Merv leads Ripley tributes

British & Irish Lions great Mervyn Davies has led the tributes to Andy Ripley following his death at 62 after a long battle against prostrate cancer. [more]

Merv leads Ripley tributes

British & Irish Lions great Mervyn Davies has led the tributes to Andy Ripley following his death at 62 after a long battle against prostrate cancer.

The two No 8s were arch-rivals in the Five Nations Championship for England and Wales and then rivals for the Test spot on the 1974 Lions tour to South Africa.

Davies had played a starring role for the Lions in New Zealand in 1971, when they won the series 2-1 with one game drawn, and was selected for South Africa along with other Test forwards Ian McLaughlan, Gordon Brown, Willie-John McBride and Fergus Slattery.

But as soon as Ripley was chosen for the tour Davies admitted he knew he was under pressure.

“Andy had scored a wonderful try for England against us in their win at Twickenham before the Lions squad was selected in 1974 and, in my eyes, he went on tour as the favourite for the Test spot. I knew I was under pressure and Andy made me a better player by pushing me so hard,” said Davies.

Google Ad Manager – In Article

“Our styles were as different as our backgrounds and I guess the fact the first Test against the Springboks was played in a rather wet Cape Town suited my game more. When I was given the nod to play at Newlands, Andy was the first player to come up and congratulate me – that was the measure of the man.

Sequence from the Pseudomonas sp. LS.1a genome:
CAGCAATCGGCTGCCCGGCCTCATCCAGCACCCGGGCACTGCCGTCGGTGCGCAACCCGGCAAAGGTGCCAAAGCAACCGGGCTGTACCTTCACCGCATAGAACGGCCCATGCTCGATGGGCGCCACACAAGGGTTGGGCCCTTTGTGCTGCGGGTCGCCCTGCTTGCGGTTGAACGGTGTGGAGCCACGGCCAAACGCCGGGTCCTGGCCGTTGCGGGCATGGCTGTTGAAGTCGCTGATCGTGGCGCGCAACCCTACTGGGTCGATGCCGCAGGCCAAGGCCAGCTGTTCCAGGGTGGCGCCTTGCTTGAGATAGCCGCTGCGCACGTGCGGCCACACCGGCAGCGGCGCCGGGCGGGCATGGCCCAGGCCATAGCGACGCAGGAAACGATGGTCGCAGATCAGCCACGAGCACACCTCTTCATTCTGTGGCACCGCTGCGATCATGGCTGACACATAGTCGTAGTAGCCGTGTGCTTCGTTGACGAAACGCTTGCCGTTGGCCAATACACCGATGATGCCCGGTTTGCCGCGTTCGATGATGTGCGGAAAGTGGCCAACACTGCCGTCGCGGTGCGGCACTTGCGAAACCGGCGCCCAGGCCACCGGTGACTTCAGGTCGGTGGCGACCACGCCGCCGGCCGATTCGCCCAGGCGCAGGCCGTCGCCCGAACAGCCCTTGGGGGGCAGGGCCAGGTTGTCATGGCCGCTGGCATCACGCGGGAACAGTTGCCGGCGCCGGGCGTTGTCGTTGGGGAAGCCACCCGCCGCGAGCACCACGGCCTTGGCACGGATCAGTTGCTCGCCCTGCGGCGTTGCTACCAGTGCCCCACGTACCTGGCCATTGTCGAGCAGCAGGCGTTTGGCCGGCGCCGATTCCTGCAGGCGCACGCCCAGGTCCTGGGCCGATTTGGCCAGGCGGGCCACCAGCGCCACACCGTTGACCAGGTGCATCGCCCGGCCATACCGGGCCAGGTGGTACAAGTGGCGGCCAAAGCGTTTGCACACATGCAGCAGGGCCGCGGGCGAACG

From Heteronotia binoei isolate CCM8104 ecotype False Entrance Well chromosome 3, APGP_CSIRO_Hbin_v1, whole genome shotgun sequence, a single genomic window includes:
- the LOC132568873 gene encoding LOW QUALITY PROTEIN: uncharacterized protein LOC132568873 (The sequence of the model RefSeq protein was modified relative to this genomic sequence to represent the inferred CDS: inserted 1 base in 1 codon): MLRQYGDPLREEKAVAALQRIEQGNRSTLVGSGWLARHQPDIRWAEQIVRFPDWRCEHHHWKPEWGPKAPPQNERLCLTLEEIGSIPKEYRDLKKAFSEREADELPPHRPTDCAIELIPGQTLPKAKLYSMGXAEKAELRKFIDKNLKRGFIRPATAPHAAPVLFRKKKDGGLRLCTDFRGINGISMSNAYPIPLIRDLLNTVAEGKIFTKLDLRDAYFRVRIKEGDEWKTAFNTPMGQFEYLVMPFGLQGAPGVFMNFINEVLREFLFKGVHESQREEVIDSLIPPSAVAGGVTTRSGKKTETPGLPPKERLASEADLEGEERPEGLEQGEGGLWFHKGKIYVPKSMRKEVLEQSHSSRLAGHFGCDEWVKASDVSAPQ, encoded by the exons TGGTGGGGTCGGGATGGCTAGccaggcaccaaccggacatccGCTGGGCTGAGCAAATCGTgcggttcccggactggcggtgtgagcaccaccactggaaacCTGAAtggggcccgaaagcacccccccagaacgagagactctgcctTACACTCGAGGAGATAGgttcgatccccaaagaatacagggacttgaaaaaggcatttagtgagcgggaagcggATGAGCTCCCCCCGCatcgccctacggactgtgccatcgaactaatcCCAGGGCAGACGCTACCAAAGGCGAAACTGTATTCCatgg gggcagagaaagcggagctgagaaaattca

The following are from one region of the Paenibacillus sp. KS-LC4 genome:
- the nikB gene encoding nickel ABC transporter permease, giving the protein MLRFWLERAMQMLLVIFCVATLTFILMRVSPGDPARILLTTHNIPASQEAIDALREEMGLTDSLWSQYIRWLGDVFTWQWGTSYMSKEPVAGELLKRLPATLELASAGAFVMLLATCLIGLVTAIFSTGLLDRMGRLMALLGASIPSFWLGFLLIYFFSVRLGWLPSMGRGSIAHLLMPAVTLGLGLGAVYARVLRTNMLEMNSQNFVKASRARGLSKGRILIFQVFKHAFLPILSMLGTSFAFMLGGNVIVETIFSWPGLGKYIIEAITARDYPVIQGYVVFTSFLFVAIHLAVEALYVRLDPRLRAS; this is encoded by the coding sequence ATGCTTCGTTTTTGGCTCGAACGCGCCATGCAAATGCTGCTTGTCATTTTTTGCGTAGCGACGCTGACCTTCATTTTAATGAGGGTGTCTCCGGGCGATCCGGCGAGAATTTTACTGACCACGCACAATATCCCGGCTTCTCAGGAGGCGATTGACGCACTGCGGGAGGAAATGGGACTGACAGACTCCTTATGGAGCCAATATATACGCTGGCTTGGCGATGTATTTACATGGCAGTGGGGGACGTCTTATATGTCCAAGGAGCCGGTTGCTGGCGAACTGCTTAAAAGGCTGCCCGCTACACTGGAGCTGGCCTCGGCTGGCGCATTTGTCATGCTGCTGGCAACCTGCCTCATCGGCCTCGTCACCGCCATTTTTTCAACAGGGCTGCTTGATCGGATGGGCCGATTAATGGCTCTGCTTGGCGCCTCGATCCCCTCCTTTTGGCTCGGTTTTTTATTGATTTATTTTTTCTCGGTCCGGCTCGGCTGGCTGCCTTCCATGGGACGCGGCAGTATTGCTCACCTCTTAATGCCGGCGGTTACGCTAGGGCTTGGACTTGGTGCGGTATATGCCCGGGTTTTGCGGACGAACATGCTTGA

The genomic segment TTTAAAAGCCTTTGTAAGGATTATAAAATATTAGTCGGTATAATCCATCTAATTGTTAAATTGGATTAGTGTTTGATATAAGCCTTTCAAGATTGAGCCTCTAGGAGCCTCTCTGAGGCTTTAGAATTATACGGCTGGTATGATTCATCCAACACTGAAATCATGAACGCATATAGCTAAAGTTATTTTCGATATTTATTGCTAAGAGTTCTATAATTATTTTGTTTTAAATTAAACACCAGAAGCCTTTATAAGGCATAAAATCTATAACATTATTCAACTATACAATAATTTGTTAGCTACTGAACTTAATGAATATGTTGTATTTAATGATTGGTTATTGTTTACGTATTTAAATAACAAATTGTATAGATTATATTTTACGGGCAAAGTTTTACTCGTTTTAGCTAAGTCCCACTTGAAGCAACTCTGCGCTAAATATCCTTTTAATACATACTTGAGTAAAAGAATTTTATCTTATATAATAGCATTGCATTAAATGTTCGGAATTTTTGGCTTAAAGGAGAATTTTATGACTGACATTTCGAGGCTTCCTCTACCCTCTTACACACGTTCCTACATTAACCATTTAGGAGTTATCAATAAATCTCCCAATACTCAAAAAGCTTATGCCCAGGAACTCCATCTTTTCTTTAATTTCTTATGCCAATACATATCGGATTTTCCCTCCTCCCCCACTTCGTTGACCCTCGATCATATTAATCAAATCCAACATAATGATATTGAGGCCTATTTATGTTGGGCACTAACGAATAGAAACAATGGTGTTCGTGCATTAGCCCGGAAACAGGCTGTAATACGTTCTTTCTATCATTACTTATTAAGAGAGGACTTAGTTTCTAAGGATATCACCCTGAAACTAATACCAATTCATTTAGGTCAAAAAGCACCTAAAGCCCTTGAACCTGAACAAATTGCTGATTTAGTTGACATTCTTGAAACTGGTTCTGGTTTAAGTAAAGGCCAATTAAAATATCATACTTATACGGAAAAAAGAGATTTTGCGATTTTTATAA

“I read recently that he was deeply disappointed at not getting into the Test side, but he never once revealed that while he was on tour. He just knuckled down and made me work even harder.

“He used to embarrass me in training with his sprinting prowess and he was a superb all-round athlete. He was a true athlete who played rugby.

“But above and beyond that he was a great man to tour with. Off the field he was a magnificent character who was always great company.

“I sat with him at a dinner about 18 months ago and he was as interesting on a wide range of topics as ever. He had obviously fought hard against the cancer and was refusing to give in to it.

“With his passing the game has lost one of its unique characters – a great player and a wonderful human being.”

The RFU President, John Owen, also joined in the tributes to one of England’s most charismatic players.

“There are players who grace their sport on the field of play and those rare few who also transcend their sport off the field. In English and world rugby, Andy was definitely in the latter category,” he said.

”On the field he was immense, an outstanding athlete who reached the highest levels of the game. Off the field he was even more impressive with what he gave of himself for others.

”To be in Andy's presence was to feel truly blessed. His unwavering appetite for life, unceasing enthusiasm for everything and everybody around him and his positive attitude never failed to leave you feeling better about the world around you.

”In his book Andy asked us all to dare to hope because not to do so was to miss the opportunity of life and he proved that every day.”

Previous story ‘House of Pain’ comes to end of road
Next story England win Down Under again
Download